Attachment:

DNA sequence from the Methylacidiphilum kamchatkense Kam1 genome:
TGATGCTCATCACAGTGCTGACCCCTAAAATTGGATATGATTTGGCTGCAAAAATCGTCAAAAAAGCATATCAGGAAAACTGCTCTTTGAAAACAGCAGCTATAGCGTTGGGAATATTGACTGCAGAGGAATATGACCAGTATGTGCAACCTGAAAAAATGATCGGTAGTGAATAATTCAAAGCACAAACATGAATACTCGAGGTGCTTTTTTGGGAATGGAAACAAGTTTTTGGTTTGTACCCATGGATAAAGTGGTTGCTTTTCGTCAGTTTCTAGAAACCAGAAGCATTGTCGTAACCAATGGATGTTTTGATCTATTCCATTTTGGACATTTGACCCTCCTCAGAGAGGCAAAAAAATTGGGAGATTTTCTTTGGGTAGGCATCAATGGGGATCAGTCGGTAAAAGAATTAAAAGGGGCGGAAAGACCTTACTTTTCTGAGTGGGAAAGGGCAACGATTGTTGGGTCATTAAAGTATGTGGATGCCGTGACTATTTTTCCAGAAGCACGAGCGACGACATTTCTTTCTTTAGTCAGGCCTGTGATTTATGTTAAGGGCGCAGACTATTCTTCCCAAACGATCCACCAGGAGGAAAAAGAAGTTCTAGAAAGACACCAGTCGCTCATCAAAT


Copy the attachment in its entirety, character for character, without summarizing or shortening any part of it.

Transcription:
DNA sequence from the Methylacidiphilum kamchatkense Kam1 genome:
TGATGCTCATCACAGTGCTGACCCCTAAAATTGGATATGATTTGGCTGCAAAAATCGTCAAAAAAGCATATCAGGAAAACTGCTCTTTGAAAACAGCAGCTATAGCGTTGGGAATATTGACTGCAGAGGAATATGACCAGTATGTGCAACCTGAAAAAATGATCGGTAGTGAATAATTCAAAGCACAAACATGAATACTCGAGGTGCTTTTTTGGGAATGGAAACAAGTTTTTGGTTTGTACCCATGGATAAAGTGGTTGCTTTTCGTCAGTTTCTAGAAACCAGAAGCATTGTCGTAACCAATGGATGTTTTGATCTATTCCATTTTGGACATTTGACCCTCCTCAGAGAGGCAAAAAAATTGGGAGATTTTCTTTGGGTAGGCATCAATGGGGATCAGTCGGTAAAAGAATTAAAAGGGGCGGAAAGACCTTACTTTTCTGAGTGGGAAAGGGCAACGATTGTTGGGTCATTAAAGTATGTGGATGCCGTGACTATTTTTCCAGAAGCACGAGCGACGACATTTCTTTCTTTAGTCAGGCCTGTGATTTATGTTAAGGGCGCAGACTATTCTTCCCAAACGATCCACCAGGAGGAAAAAGAAGTTCTAGAAAGACACCAGTCGCTCATCAAAT